Local ambulance drivers say that the new vehicles are just standing and gathering dust
THE “BIG handover” of 130 emergency medical services (EMS) vehicles for the Northern Cape is just a “publicity stunt”.
This is the sentiment of local ambulance drivers, who say that the new ambulances are just standing and gathering dust in the backyard of a house located next to the Health Ministry in Kimberley.
About 17 to 18 of the new ambulances, which were visibly without licence discs, could be seen parked inside the premises yesterday.
The ambulances form part of the 65 ambulances, 10 patient transport vehicles and 55 clinic outreach bakkies that were “handed over” by the Northern Cape MEC for Health, Maruping Lekwene, and Premier Zamani Saul earlier this week.
The vehicles are reportedly worth R70 million.
According to a local Health and Other Services Personnel Trade Union of SA (Hospersa) shop steward, Vergil Calvert, the ambulances are not equipped with the basic medical equipment that is required for an ambulance.
“These ambulances were launched and people were excited that they were getting resources to assist them. The premier said during the launch that these vehicles have been launched at just the right time, since we are fighting a pandemic and we are currently in the festive season. However, what is the use of the vehicles if we cannot use them,” said Calvert.
“In Kimberley, we currently only have two ambulances to help the people. We also have to assist the people of Ritchie as well. These are not enough ambulances to assist such a large number of people.
“People always give ambulance staff the blame when an ambulance is late. One of our staff members was almost burnt with boiled water by a community member after they were accused of not responding fast enough to an emergency.
“People are not aware of the challenges we face on the ground. Ambulance staff are constantly being assaulted by community members and accused of not doing their work. We are not lazy, but we do not have the resources to do our work effectively.
“We have to transport about six patients in one vehicle. Even pregnant women are forced to drive in the same vehicle as other patients. We once had an incident where a pregnant woman gave birth in the presence of other patients. We had no other option but to deliver the baby.
“Incidents such as that are taking away the dignity of patients as they are forced to endure uncomfortable situations in the presence of strangers.”
Calvert also pointed out that the shortage of staff is a major challenge that has not been addressed over the years.
“There is a need for EMS staff. We have been crying for more staff for more than four years, but these cries have fallen on deaf ears.
“It is very frustrating to work under these conditions because people blame us for gambling with their lives. We have been carrying on with the few hands we have.”
On Monday, Lekwene and Saul handed over 75 new emergency medical services (EMS) vehicles and 55 clinic outreach bakkies.
Lekwene said the dire need for emergency vehicles in the Province spurred the department to prioritise this challenge.
“We have experienced a great shortage of ambulances in all five districts in the Province. I have received several messages from community members about ambulances not showing up or about ambulances being late. We even engaged with emergency medical staff and they also complained about the shortage of ambulances. We are aware that the number of vehicles we are handing over are not sufficient, but it is a good start,” said Lekwene.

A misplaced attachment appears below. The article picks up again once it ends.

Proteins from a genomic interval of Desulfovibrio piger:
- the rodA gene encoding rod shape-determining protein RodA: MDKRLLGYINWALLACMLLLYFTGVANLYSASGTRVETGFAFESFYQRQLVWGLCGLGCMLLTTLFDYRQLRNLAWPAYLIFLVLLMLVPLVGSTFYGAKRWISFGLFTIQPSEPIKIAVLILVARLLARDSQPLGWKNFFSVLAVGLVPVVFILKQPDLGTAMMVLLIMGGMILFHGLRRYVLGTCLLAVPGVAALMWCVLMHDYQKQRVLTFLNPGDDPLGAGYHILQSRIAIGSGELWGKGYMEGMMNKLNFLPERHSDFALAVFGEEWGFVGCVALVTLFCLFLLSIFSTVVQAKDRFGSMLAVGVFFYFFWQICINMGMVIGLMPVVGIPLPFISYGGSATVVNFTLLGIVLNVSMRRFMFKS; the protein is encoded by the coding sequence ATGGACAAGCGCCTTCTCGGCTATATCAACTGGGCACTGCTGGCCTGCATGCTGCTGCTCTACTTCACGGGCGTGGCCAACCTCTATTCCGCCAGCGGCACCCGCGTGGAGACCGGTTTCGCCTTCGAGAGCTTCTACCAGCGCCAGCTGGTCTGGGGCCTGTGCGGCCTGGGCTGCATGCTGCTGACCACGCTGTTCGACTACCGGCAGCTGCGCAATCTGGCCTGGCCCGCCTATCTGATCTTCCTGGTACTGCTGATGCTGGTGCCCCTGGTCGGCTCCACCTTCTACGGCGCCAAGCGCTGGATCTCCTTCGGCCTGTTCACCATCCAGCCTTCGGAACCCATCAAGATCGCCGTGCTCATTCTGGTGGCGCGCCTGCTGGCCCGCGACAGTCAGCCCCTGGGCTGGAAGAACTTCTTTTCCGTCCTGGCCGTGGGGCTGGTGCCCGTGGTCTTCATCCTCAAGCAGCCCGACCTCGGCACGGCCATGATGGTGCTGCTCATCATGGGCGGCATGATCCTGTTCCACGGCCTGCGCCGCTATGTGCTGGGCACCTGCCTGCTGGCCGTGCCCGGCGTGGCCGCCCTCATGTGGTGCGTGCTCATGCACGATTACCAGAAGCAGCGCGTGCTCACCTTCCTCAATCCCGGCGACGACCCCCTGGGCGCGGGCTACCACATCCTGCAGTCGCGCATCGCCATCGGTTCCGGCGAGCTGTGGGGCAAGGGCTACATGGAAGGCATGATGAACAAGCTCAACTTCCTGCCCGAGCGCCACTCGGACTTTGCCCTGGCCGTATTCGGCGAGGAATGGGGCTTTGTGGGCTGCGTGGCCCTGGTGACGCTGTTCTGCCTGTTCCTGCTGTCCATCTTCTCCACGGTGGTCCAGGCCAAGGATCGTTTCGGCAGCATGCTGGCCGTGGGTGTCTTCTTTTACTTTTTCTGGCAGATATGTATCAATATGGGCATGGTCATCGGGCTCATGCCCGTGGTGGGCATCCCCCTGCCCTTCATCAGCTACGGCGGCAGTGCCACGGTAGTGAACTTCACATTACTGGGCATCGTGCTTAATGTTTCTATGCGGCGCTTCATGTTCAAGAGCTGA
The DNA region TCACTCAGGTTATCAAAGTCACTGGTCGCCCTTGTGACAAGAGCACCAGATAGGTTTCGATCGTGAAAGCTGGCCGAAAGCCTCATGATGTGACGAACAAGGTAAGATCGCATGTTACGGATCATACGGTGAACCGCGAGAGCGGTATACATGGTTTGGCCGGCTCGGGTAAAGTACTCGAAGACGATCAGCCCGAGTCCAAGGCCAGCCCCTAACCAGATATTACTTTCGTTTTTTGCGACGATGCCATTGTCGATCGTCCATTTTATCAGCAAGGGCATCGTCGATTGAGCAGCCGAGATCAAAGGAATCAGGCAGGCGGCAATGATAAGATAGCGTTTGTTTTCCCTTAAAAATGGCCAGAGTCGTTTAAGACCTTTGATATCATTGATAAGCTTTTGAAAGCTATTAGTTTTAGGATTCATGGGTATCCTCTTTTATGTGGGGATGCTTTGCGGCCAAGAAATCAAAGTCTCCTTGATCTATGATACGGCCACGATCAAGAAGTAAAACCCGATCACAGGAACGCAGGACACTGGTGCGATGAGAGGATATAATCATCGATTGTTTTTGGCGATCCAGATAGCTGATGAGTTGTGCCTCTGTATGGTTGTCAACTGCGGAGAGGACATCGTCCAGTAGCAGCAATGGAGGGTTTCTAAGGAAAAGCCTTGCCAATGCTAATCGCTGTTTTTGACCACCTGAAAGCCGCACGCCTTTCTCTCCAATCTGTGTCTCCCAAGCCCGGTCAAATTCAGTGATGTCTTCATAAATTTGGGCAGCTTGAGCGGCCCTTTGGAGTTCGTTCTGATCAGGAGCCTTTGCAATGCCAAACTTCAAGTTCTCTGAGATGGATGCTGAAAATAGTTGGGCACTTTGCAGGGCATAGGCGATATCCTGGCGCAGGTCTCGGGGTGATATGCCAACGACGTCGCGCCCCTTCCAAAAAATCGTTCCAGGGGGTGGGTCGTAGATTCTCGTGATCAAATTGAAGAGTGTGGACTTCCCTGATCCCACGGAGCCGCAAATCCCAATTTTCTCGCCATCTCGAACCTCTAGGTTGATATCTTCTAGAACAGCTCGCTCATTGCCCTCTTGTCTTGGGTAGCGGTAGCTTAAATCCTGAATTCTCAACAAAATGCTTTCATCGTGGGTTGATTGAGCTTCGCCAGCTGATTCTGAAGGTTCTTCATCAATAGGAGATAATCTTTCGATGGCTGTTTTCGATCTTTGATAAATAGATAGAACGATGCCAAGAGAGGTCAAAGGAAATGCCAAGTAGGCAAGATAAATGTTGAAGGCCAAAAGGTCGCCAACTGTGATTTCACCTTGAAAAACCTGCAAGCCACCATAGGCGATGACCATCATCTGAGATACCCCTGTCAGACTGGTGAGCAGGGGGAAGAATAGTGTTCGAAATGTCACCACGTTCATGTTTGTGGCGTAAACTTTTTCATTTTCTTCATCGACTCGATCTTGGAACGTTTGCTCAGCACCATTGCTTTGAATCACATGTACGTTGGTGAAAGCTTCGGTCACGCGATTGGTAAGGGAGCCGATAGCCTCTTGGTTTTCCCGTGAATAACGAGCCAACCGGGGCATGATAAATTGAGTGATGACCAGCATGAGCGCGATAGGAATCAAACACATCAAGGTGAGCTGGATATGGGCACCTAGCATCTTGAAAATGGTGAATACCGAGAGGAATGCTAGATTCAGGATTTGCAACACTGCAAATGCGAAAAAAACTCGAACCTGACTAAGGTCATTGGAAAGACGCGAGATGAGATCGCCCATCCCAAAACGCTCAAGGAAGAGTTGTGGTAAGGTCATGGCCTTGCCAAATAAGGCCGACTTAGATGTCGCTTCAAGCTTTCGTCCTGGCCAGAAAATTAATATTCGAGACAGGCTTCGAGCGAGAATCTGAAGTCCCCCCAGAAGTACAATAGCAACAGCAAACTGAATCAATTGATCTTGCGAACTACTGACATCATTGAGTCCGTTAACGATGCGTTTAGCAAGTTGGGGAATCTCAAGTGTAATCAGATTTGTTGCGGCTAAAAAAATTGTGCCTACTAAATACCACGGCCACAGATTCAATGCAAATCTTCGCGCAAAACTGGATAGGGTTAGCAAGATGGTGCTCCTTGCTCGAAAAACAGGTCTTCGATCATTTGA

“We must ensure that our EMS services do not collapse. Access to emergency health services is a basic service our people in our communities deserve and need. We are pleased that we have these resources during this festive season and during a time when we are reaching a second wave of the coronavirus.”
Saul said the handover will also ensure that communities in the Province have access to health services.
“When we started this administration, we indicated that our priority will be health and education. With regards to health, we said our facilities must be adequately staffed, but it should also be easy for the people in the Province to access clinics and health centres as well as hospitals. We have been working hard to ensure that we have an adequate number of doctors and nurses in our hospitals. We have also ensured that poor people have access to these institutions. Access to these institutions is determined by the capacity, in terms of medical vehicles and staff we have available to assist our people. That is the reason we are continuously launching the roll-out of emergency vehicles and patient vehicles,” said Saul.
He added that new vehicles will also be handed over in the new year.
“In January, we will receive a further 10 patient buses and 10 ambulances. In total we will have 75 vehicles,” he said.
Saul urged EMS workers to prioritise the needs of the people and to ensure that everyone receives the assistance they require.
“Almost every day I would receive complaints from community members about ambulances not responding to their emergency. These new vehicles will shorten the response to emergencies. The timing of the handover is also coming at a time when we are faced with the pandemic and we are in the festive season. We all know what is happening on our roads and we need to ensure that we have the capacity to respond as quickly as possible to any emergency so that people do not perish while waiting for an ambulance,” Saul said.
He also urged health care workers to ensure that they observe Covid-19 regulations when assisting those in need.
“We are faced with a resurgence of Covid-19 infections. Emergency workers are part and parcel of the front-line staff and they must keep themselves, and their families, safe during this pandemic. We do not want to lose any front-line staff during this pandemic,” Saul said.